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Photo of various masks made by Textiles student, Megan, featuring pleated versions and ones with clear panels in

Image: Masks by Megan Dunne

Textiles students express their talents in the pandemic by making face masks for the public

Following guidelines set by the government that members of the public are required to wear face coverings in all shops from 24 July, a number of Loughborough students have been keeping busy by making their own.

Student Chloe Matthews – alongside her sister, Tilly – has been making face masks using a variety of patterns and materials since lockdown began.

Based in West Bridgford, the duo has already sold more than 2,000 masks in their local community and across the UK. The masks are handmade, washable cotton with elastic fastenings.

A sponsor from Manchester even bought the sisters a new industrial sewing machine so they could continue to make them.

Chloe said: “I've really enjoyed making face masks as I love helping the community out especially in these hard times, and I really just believe that if you can help others then you should do your bit to support people more vulnerable than yourself.”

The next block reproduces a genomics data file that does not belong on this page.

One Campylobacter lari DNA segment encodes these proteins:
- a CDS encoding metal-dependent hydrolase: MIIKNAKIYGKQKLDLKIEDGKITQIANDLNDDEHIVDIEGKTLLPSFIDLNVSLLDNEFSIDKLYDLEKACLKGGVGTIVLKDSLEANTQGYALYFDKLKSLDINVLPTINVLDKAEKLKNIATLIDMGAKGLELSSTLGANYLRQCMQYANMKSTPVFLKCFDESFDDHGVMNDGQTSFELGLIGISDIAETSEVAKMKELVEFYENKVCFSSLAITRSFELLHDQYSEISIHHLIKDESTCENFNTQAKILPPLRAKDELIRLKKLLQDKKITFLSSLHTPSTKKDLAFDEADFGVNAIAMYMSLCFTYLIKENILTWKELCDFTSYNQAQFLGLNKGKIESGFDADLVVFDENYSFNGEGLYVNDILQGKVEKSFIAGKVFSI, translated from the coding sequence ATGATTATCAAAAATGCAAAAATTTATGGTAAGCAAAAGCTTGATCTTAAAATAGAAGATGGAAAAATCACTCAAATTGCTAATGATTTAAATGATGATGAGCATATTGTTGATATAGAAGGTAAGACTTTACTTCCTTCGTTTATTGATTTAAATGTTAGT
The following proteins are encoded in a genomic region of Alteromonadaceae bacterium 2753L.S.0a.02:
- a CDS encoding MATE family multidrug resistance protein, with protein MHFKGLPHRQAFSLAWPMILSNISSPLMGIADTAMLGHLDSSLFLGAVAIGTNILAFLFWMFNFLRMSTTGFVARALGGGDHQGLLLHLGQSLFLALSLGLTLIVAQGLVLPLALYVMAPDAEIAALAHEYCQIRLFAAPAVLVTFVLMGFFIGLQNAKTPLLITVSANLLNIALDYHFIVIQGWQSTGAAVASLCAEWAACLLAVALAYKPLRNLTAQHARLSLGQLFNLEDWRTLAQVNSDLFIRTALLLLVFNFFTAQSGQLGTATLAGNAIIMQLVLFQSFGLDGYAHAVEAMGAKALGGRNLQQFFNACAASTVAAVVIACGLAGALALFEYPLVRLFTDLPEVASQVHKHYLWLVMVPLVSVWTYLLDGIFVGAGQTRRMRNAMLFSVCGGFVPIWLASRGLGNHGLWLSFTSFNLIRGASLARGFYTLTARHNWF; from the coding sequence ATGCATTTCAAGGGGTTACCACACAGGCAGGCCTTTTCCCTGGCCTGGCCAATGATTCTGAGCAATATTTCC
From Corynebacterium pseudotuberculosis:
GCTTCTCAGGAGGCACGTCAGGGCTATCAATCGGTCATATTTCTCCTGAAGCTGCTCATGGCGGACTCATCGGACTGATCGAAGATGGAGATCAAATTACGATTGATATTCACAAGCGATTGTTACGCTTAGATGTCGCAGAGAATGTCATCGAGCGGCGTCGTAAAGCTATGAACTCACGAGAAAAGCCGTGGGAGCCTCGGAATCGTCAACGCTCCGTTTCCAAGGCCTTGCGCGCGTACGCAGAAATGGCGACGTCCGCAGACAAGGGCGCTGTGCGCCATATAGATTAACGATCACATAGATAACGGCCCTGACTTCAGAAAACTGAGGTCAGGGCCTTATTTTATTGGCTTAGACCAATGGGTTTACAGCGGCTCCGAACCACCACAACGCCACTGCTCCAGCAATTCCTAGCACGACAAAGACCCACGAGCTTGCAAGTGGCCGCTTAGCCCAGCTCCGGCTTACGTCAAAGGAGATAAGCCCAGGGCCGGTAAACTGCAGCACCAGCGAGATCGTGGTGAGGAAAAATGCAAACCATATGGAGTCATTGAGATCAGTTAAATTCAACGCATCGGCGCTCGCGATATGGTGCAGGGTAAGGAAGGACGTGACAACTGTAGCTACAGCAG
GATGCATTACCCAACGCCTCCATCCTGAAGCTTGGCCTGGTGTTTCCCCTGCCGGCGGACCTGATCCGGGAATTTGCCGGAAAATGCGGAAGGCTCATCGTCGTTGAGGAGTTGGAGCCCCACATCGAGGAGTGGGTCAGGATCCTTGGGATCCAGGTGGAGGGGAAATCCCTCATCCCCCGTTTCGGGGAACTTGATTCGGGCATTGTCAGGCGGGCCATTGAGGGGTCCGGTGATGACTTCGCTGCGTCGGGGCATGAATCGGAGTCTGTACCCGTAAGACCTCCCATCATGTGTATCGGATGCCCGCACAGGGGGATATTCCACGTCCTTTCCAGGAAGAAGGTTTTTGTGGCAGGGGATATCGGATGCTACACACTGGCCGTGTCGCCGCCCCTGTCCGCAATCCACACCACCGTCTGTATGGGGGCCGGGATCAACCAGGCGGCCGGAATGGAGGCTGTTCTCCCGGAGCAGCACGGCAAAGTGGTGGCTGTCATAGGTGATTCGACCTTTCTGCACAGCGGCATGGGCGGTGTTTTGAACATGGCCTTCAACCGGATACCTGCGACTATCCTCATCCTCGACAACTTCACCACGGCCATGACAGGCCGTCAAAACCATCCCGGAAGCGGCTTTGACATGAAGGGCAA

Megan Dunne – who also studies Textiles – has made not only pleated face masks, but also masks which can help people who are deaf.

As her placement was cut short due to the pandemic, Megan started making headbands and ear savers for NHS staff and carers for free. From this, she started making pleated face coverings and after gaining some interest on Facebook began to expand the range to include clear sections too after doing some research.

The masks feature clear panels over the mouth area so people who are hard of hearing can lip read when someone is speaking and see facial expressions, helping them to maintain independence and making their lives significantly easier during the pandemic.  

Speaking about the masks, Megan commented: “There’s been some lovely feedback; I’ve had a message from a deaf lady who struggled to understand those who are wearing a mask and thanked me for making the clear option. I’ve also been told they can help people who have dementia too.

“It’s a difficult time for everybody, so it’s nice to know I’m making items that can have a positive impact at this time.”